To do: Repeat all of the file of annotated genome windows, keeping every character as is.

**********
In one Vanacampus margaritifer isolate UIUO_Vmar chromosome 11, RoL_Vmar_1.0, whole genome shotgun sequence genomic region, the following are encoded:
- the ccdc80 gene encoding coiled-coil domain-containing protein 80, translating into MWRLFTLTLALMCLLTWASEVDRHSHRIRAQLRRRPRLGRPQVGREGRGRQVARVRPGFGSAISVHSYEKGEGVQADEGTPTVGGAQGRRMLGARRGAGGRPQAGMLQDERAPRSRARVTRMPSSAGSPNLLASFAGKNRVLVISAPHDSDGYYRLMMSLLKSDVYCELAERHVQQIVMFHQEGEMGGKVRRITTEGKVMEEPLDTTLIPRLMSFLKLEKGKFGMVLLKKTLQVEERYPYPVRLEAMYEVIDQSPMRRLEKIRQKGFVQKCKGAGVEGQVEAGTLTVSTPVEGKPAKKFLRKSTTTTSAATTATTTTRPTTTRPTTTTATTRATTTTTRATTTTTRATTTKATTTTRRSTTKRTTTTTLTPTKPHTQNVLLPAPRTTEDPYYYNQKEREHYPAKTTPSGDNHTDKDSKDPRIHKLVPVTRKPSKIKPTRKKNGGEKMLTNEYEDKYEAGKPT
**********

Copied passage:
In one Vanacampus margaritifer isolate UIUO_Vmar chromosome 11, RoL_Vmar_1.0, whole genome shotgun sequence genomic region, the following are encoded:
- the ccdc80 gene encoding coiled-coil domain-containing protein 80, translating into MWRLFTLTLALMCLLTWASEVDRHSHRIRAQLRRRPRLGRPQVGREGRGRQVARVRPGFGSAISVHSYEKGEGVQADEGTPTVGGAQGRRMLGARRGAGGRPQAGMLQDERAPRSRARVTRMPSSAGSPNLLASFAGKNRVLVISAPHDSDGYYRLMMSLLKSDVYCELAERHVQQIVMFHQEGEMGGKVRRITTEGKVMEEPLDTTLIPRLMSFLKLEKGKFGMVLLKKTLQVEERYPYPVRLEAMYEVIDQSPMRRLEKIRQKGFVQKCKGAGVEGQVEAGTLTVSTPVEGKPAKKFLRKSTTTTSAATTATTTTRPTTTRPTTTTATTRATTTTTRATTTTTRATTTKATTTTRRSTTKRTTTTTLTPTKPHTQNVLLPAPRTTEDPYYYNQKEREHYPAKTTPSGDNHTDKDSKDPRIHKLVPVTRKPSKIKPTRKKNGGEKMLTNEYEDKYEAGKPT